This leaves Biden looking like a figurehead president powerless to do what the voters who put him in office want. He’s helming a ship that’s set to autopilot and heading toward a waterfall.
This is where Biden could borrow from Trump, who understood, like P.T. Barnum, that perception is often more important than reality. Trump was a sophist who lied about his accomplishments and many other things. But he fought. Sometimes he fought pointlessly. Sometimes he fought cruelly. A lot of the time he was way off the mark. But Trump seemed comfortable insulting nearly anybody, and he convinced his warrior-tribe he was doing it for them.
Biden is very reluctant to insult or offend. He won the Democratic nomination and the presidency in 2020 by distancing himself from the leftist Bernie Sanders wing of the Democratic party, but as president he courts the left and almost never takes a public stand against progressive priorities. He may oppose them privately, and decline to put political muscle behind them, but that’s very different from taking a public stance you know will alienate people you feel you need in your corner.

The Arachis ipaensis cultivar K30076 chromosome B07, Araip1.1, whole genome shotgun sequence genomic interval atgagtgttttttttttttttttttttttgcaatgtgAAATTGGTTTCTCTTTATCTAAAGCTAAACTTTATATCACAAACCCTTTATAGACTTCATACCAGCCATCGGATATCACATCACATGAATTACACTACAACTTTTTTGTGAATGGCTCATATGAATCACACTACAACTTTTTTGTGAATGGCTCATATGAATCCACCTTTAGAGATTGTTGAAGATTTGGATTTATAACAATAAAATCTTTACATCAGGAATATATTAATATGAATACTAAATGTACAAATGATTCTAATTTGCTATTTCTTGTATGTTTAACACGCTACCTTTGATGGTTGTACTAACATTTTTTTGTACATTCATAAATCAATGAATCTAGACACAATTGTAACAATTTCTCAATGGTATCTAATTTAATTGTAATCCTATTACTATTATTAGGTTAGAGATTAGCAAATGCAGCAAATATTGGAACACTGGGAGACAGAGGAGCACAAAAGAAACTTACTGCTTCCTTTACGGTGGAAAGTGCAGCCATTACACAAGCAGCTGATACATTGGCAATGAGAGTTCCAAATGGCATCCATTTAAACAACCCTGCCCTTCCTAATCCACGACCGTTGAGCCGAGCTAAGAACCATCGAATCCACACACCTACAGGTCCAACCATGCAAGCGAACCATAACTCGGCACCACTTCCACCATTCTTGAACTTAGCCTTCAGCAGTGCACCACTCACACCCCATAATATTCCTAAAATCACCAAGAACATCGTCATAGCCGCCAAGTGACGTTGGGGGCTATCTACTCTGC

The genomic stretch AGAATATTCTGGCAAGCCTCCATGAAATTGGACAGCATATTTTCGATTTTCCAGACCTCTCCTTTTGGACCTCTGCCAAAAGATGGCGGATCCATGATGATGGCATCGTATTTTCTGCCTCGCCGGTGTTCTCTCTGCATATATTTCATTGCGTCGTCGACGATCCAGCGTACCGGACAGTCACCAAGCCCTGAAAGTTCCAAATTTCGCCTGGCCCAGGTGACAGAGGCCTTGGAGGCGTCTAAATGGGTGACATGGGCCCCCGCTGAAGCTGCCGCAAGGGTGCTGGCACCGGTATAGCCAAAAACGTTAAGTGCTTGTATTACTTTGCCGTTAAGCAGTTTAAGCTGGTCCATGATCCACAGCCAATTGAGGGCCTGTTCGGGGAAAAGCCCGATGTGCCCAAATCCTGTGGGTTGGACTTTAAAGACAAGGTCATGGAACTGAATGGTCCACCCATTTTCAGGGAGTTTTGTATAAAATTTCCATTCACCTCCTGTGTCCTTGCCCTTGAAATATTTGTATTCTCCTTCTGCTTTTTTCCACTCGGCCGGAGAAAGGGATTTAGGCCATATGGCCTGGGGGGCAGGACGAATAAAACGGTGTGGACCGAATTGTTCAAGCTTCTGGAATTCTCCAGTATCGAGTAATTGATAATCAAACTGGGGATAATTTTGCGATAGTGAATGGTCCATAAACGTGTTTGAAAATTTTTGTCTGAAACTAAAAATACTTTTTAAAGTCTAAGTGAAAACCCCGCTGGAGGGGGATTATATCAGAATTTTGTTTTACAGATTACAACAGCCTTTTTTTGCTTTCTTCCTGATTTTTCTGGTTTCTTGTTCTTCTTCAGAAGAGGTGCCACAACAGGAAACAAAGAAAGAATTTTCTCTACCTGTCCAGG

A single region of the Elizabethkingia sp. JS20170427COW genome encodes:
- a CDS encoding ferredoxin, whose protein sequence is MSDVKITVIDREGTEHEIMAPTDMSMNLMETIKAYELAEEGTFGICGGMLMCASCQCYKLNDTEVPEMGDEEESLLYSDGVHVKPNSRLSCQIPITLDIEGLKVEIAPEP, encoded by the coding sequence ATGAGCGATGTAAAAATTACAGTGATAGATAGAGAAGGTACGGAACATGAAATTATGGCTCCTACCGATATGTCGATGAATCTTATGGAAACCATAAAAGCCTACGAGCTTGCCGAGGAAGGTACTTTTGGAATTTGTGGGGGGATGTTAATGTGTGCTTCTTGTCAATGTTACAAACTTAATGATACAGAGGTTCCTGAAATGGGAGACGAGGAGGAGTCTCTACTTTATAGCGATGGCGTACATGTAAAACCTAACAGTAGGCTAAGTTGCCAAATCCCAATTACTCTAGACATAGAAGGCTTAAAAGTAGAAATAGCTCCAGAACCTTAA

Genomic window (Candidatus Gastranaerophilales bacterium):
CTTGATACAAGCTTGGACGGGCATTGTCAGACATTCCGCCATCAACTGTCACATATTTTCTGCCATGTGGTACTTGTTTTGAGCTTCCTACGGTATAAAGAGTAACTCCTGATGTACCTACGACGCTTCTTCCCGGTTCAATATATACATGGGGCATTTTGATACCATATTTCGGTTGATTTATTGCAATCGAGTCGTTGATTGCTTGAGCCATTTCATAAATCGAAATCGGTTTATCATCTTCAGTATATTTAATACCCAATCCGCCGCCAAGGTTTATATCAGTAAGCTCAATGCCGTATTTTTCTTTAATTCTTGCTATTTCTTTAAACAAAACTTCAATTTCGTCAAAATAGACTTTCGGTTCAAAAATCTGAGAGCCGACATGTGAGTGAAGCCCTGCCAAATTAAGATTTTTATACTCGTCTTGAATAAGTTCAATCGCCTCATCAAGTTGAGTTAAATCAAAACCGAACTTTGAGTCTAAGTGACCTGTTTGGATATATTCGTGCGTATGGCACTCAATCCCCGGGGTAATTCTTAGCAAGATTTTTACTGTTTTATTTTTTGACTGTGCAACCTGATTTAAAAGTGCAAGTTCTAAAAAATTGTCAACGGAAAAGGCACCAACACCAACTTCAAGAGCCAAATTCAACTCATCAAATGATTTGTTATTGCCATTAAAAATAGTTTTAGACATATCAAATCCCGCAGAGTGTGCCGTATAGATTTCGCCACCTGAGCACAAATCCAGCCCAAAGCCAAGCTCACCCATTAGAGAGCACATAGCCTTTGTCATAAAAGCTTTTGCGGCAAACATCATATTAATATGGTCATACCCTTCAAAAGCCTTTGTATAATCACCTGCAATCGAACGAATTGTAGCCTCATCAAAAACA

Biden will not say or do anything that offends labor unions, either, even though union membership has shrunk to a mere 10% of the workforce. He wants energy firms to drill more oil, but he won’t risk the wrath of environmentalists by endorsing policies that might actually lead to more drilling. In a way, Biden is in a classic trap: By trying to appease everybody on his constituent list, he’s watering down his effectiveness and pleasing very few.
Biden isn’t Trump, thank goodness, and he certainly doesn’t need to pick pointless fights or put people down to assert his leadership. What he could do, however, is stop worrying about who he might offend if he does what he really thinks is right on student-debt forgiveness or energy production or social issues.
During the Trump years, countless numbers of Trump voters said they didn’t really like the man, but they did appreciate his willingness to fight for what he stood for. With Biden, it’s the other way around: He’s a decent human being who tries too hard to please everybody. Trump is gone, but voters still like a fighter willing to make enemies if it’s for a good cause. Biden is already not winning, so it’s hard to imagine he could do worse by taking more risks and worrying less about who gets upset.